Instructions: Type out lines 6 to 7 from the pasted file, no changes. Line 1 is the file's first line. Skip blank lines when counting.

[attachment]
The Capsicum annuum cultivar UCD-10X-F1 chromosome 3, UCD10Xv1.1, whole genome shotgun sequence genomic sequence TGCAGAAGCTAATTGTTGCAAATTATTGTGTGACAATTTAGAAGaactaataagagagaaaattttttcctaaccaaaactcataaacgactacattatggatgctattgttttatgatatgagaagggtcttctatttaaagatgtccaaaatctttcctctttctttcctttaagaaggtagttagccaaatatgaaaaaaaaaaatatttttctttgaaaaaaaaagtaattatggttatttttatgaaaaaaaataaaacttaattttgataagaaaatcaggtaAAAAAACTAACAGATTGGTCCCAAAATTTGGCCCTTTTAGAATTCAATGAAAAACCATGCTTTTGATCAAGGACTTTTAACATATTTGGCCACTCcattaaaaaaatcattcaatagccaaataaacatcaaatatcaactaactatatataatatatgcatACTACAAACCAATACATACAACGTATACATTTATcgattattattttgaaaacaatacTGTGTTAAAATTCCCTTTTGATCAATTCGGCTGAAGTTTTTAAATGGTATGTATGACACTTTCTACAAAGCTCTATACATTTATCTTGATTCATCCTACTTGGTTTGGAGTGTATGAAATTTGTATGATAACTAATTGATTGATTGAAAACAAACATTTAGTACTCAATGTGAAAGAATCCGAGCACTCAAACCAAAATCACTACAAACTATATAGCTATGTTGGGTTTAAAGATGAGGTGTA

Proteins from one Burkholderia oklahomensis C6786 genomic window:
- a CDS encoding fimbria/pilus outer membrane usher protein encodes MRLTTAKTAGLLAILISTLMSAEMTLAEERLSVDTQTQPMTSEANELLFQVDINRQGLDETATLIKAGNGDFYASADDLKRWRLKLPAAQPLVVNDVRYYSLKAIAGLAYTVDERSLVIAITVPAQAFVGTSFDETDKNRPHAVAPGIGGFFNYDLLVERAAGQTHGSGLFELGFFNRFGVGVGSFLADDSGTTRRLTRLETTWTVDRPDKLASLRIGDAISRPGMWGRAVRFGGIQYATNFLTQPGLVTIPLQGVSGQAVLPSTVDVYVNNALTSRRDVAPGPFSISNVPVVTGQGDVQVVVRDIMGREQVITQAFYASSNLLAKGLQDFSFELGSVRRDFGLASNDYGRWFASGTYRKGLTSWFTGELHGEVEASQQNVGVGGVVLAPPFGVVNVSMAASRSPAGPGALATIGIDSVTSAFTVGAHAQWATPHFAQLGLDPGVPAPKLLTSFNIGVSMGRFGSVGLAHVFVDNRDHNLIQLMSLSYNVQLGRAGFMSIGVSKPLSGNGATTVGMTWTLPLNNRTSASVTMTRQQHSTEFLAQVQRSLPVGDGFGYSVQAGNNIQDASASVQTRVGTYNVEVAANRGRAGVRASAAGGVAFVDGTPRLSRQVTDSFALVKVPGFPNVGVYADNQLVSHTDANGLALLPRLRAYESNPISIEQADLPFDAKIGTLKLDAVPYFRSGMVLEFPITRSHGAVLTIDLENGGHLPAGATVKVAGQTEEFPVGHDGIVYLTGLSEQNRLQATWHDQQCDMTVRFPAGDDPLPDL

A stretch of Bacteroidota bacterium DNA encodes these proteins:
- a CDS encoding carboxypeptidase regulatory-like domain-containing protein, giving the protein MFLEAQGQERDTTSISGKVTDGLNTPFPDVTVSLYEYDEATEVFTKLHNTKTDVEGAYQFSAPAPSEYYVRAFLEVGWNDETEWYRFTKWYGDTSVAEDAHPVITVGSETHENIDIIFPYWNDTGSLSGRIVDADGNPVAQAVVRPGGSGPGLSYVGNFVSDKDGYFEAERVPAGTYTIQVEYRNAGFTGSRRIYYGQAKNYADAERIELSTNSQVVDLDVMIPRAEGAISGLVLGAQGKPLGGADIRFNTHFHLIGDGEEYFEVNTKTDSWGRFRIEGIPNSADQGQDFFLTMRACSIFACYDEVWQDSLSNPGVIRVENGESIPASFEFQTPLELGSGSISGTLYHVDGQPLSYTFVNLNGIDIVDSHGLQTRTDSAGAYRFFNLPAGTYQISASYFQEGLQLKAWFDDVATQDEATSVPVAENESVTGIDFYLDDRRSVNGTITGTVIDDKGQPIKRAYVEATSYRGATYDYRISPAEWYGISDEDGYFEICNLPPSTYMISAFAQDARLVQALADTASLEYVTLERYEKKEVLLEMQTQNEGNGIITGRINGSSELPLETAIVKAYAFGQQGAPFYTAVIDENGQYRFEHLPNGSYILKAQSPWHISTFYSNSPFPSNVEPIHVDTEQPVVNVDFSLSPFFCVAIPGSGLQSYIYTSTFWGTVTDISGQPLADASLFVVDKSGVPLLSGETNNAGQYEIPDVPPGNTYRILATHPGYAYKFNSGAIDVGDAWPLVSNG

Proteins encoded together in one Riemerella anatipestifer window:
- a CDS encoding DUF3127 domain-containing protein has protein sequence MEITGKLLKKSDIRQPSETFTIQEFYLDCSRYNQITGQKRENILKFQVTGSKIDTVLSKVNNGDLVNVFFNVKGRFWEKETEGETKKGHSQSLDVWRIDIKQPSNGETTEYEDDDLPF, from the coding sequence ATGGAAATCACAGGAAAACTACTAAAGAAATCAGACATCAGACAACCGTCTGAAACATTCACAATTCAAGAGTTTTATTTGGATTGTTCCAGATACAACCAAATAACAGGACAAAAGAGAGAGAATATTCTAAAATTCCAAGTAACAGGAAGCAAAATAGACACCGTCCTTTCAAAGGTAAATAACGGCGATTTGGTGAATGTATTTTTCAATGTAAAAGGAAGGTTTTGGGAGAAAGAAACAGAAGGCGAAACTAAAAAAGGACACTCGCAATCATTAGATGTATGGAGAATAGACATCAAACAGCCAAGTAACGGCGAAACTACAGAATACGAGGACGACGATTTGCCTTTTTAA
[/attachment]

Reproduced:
Proteins encoded together in one Riemerella anatipestifer window:
- a CDS encoding DUF3127 domain-containing protein has protein sequence MEITGKLLKKSDIRQPSETFTIQEFYLDCSRYNQITGQKRENILKFQVTGSKIDTVLSKVNNGDLVNVFFNVKGRFWEKETEGETKKGHSQSLDVWRIDIKQPSNGETTEYEDDDLPF, from the coding sequence ATGGAAATCACAGGAAAACTACTAAAGAAATCAGACATCAGACAACCGTCTGAAACATTCACAATTCAAGAGTTTTATTTGGATTGTTCCAGATACAACCAAATAACAGGACAAAAGAGAGAGAATATTCTAAAATTCCAAGTAACAGGAAGCAAAATAGACACCGTCCTTTCAAAGGTAAATAACGGCGATTTGGTGAATGTATTTTTCAATGTAAAAGGAAGGTTTTGGGAGAAAGAAACAGAAGGCGAAACTAAAAAAGGACACTCGCAATCATTAGATGTATGGAGAATAGACATCAAACAGCCAAGTAACGGCGAAACTACAGAATACGAGGACGACGATTTGCCTTTTTAA